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Croxton's Return Can't Produce Victory

RPI's One-point Weekend Against Union a Major Disappointment

By Ed Weaver

Troy Record, February 6, 2006

TROY - Kevin Croxton can carry Rensselaer Polytechnic Institute at full strength. He's done it before.

Full strength is the key phrase, though. As hampered as he was during the weekend's 3-2 loss and 1-1 tie with Union, the RPI attack continued to struggle finding the net.

The senior right winger was severely limited by a painful ankle injury during his return to the lineup against Union over the weekend.

Croxton was almost like a third defenseman, staying within the left circle almost exclusively, whether on the power play or 5-on-5 situations. He went to the corner or along the boards for the puck only if he knew he'd get there first.

Croxton, who's always maintained he's a better playmaker than goal-scorer, is most dangerous when he takes the puck behind the net and surveys the action for an open teammate coming down the slot.

Rensselaer fans didn't see that over the weekend. When will they?

"Hopefully next week (against Yale and Brown)," Croxton said. "This is kind of one of those things that, when you start playing on it, it just kind of stays the same (rather than improving), unfortunately, because you're re-aggravating it. I'm going to try to sneak some days off (from practice) and try to rehab it and get it better. But who knows what will happen?"

Although only a couple of instances drew questions of cheap-shots, it was clear the rival Dutchmen were going after Croxton.

"I don't know, you tell me," Croxton said when asked. "It seems like I got a hack on every draw. But that's fine, it comes with the territory. I just have to learn to keep my mouth shut and play through it, keep fighting, find a way to make it happen offensively."

"It's almost a compliment," the Calgary native said. "I don't know any of the injuries on their (Union) team."

It had been reported after Union's 3-2 victory on Friday night in which Croxton assisted on RPI's first goal, that he was only playing at 70 percent.

"Seventy-percent, my butt," Union coach Nate Leaman said.

Leaman, though, perhaps he wasn't aware, was speaking more of Croxton's heart, rather than his current abilities.

"He was out there every other shift and I'm happy the way we contained him," Leaman said. "He's one of the best forwards in the league and we contained him."

Eizenman takes blame: Oren Eizenman had six chances to score on Saturday night - several excellent ones - but he either outright missed or was robbed by Union goalie Kris Mayotte.

Having failed on each try, including two with a half-open net, Eizenman said he "let my team down tonight."

"On the first one, I actually hit the far post," he said of his open-net chances in the third period.

On the second, Mayotte got his blocker on Eizenman's chip shot on a rebound from inches outside the crease.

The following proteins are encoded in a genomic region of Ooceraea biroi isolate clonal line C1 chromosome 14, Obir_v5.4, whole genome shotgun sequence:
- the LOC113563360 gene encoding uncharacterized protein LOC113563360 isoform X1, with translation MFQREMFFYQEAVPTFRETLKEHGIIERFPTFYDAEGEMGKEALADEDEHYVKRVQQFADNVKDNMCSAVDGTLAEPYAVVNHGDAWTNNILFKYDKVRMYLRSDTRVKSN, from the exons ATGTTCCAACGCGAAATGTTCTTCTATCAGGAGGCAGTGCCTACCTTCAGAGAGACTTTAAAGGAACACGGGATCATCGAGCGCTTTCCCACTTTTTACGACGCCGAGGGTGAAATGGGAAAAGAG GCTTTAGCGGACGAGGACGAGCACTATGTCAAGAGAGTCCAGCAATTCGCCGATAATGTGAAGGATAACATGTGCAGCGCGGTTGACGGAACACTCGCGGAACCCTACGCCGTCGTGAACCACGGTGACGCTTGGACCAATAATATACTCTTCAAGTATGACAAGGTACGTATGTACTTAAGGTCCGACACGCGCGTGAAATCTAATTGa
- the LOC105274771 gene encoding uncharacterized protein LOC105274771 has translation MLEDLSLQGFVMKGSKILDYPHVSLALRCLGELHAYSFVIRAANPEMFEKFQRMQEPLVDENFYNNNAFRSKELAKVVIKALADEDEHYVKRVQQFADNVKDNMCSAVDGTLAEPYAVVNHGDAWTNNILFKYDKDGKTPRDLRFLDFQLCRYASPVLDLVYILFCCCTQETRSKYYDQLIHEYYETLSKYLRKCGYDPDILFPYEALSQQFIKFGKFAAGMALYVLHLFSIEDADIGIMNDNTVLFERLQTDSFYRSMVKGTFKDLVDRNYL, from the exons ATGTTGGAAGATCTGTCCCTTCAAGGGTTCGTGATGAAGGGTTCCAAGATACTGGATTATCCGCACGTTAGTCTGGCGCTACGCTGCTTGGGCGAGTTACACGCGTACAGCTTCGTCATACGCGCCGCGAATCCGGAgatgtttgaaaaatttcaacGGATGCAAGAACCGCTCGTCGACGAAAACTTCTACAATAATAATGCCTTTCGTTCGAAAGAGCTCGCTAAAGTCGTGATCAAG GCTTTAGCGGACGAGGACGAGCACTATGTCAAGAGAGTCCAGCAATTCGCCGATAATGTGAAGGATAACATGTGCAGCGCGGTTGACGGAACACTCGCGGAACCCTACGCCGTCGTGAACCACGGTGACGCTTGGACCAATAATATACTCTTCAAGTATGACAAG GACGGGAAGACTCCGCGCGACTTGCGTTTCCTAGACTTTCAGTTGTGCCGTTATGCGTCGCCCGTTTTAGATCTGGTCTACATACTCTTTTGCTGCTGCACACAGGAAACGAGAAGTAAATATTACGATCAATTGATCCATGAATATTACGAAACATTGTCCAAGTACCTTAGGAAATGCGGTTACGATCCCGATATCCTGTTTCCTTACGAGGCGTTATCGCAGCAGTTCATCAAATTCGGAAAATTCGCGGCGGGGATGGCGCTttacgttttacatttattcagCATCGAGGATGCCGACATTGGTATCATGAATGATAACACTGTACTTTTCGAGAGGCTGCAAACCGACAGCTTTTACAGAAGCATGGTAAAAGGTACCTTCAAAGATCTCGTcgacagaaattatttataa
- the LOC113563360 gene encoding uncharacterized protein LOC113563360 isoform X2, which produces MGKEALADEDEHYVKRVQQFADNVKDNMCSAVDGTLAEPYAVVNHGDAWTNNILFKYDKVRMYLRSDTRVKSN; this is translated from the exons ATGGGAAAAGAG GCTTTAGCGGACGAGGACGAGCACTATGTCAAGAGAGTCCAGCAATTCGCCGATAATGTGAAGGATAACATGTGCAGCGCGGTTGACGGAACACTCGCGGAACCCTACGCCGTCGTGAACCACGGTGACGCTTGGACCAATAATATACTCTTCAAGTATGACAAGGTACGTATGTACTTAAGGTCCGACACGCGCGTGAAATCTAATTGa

"He just got his pad out," Eizenman said of Mayotte. "I should have gone upstairs with it."

"I can't believe I didn't put (any of) those in," the junior center said. "It was the difference in winning and losing. What can I say? I had a lot of chances ... I would normally put them in, tonight I didn't. It was very frustrating. I feel like I let the guys down and it's a terrible thing because there's nothing hurts more than looking at your teammates battle hard for 60 minutes, then you're the one who gets the break and you don't put it in."

Eizenman, who slammed a rebound right into Mayotte's stick just 2:39 into the game, created another great chance for himself a few minutes later, built by his own hard work.

"I forced a turnover and got the puck on the (right side) well," the Toronto native said. "I made a good cut, beat their defensemen; they kind of got mixed up. I had a glorious shot from the slot and (having Mayotte beaten) shot it wide."

"I don't know," Eizenman said. "I've got to keep working hard and get out of this funk I'm in so I can continue to help the team."

Forwards in long slump: Andrew Lord's impressive goal in Saturday's 1-1 tie was a rare one for the Engineers. It was just the sixth equal-strength goal by an RPI forward in the past 12 games. (Forwards had eight power-play goals during that time.)

It's great to get goals from defensemen (Keith MCWilliams and Co. have seven of RPI's past 11 tallies), as RPI had done for five years, but it's difficult to win on a long-term basis without the forwards, who get the close-range chances, doing the bulk of the scoring.

Sophomore winger Jonathan Ornelas, RPI's leader in goals with 13, spoke for the entire team's level of frustration when he was asked how frustrating it was not to win Saturday's game.

"Real frustrating," he said. "We played well (Saturday), played well (Friday). We just aren't burying our opportunities, the ones that are sitting right in the crease. We're just not finishing those types of opportunities. It's real frustrating not to come out of this weekend with more than one point."

The Engineers (11-14-4 overall) are 5-7-4 in the ECAC Hockey League and their hopes for a Top 4 finish are virtually ended.

Leftover saves: There were plenty.

Mayotte stonewalled Croxton with a stick save with 6:11 remaining in the first, got in front of Mathieu Angers-Goulet's point blank rebound one minute into the second period, closed his 5-hole just in time to deny MCWilliams' backhand rebound and denied Ornelas with 11:13 remaining in regulation play.

Rensselaer goalie Mathias Lange slid his leg over to the near post to close the hole just inside to stop Olivier Bouchard's bid within the final half-minute of the second period. He had made clutch, goalmouth stops on Chris Potts and Clifton Park's Jake Schwan earlier in the period and came up big to deny Matt Cook in the third.